The Gaming-For-Good Trend [Need To Know: SXSWi]
Whether improving health, raising funds or solving problems previously though to be unsolvable, a new breed of gamers are using their skills personal improvement and social good.
As we all begin to look forward to the interactive section of South By South West in March, PSFK has identified five key trends that readers should be monitoring during the festival. One of these trends, we have coined ‘Gaming-For-Good.’
Fueled by the ability to connect and gather players from across the world and motivate them to participate by injecting competitive aspects and rewards into structured play, games are growing up and being seen as agents of change. The ability to scale enables these platforms to prompt positive action and overcome challenges on both an individual and societal level with implications for a growing number of areas from science and medicine to education and the environment. Whether improving health, fundraising for charity or solving previously unsolvable problems, games are encouraging personal and social good.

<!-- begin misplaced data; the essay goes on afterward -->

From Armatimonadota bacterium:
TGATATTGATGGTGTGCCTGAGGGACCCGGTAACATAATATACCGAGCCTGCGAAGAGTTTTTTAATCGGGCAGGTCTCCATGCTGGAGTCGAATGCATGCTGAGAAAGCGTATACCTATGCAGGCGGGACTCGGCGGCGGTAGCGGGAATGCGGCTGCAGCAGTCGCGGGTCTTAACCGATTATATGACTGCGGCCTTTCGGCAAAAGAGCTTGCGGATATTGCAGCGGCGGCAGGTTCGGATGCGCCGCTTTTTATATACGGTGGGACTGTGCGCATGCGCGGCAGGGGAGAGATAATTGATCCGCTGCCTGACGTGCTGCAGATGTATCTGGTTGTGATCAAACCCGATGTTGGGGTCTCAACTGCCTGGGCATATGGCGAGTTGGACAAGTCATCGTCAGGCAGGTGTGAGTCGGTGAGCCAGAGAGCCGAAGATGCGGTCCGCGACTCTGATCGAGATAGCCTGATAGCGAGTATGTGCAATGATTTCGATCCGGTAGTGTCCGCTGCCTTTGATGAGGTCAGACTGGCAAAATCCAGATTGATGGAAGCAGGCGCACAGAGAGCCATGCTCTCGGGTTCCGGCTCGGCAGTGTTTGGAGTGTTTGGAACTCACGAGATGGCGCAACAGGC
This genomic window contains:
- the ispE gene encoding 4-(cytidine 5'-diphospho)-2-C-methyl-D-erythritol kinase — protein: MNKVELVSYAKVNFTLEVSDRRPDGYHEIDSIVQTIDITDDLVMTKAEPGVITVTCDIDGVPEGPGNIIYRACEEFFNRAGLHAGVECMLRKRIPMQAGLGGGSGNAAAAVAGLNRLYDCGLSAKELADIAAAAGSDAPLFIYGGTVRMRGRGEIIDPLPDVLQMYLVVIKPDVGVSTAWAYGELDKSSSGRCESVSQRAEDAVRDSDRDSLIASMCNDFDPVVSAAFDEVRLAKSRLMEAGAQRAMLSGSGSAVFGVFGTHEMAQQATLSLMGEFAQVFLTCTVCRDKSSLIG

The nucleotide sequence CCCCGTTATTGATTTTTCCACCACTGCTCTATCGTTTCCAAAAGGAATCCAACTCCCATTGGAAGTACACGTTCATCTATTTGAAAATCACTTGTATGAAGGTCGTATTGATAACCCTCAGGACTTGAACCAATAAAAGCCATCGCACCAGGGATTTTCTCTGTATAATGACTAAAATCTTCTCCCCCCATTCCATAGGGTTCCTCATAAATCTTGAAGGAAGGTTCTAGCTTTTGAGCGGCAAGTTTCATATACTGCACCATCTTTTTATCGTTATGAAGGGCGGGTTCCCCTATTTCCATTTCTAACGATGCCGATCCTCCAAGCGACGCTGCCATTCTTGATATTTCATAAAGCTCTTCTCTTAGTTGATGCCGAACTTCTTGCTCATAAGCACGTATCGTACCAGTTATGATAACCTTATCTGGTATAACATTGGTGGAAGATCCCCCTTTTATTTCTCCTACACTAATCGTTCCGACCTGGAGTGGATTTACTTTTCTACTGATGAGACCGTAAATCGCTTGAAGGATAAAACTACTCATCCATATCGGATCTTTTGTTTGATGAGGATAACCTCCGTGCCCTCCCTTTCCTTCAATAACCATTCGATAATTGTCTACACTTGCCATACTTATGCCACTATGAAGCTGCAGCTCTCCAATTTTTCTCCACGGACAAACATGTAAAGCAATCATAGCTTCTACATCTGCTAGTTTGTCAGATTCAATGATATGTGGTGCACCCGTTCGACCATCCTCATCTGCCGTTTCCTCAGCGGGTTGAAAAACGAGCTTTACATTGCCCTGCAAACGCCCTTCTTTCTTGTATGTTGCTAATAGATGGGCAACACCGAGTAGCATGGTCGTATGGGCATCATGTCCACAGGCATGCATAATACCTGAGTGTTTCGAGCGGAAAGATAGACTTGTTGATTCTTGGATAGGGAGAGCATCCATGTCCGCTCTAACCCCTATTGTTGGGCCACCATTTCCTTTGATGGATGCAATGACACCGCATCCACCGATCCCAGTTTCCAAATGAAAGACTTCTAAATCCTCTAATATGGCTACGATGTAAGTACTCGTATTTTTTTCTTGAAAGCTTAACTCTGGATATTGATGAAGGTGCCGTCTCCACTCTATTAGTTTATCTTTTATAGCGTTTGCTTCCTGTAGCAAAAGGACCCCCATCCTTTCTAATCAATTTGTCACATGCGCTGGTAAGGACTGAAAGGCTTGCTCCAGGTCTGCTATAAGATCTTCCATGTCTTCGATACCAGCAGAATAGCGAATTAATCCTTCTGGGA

One pertinent example of this trend that continues to come up in our research is ‘Using Gaming To Leverage Collective Manpower.’
Fold.it is a web-based platform for collaborating on scientific research that allows gamers to compete against one another to design new proteins which could be used to help prevent or treat diseases like HIV/AIDS, Alzheimer’s and Cancer. Developed by researchers at the US based University Of Washington, the platform asks online players to build 3D models of protein molecules online to earn points and status based off their problem solving abilities. Researchers recently took advantage of the platform by inviting gamers to compete in configuring the structure of a retrovirus enzyme related to HIV/AIDS. The resulting breakthrough in configuring the 3D structure of the protein in question took players just weeks though the puzzle had stumped scientists for years.
People to follow around this trend:
Jane McGonigal: Jane is the New York Times bestselling author of Reality is Broken: Why Games Make Us Better and How They Can Change the World. @avantgame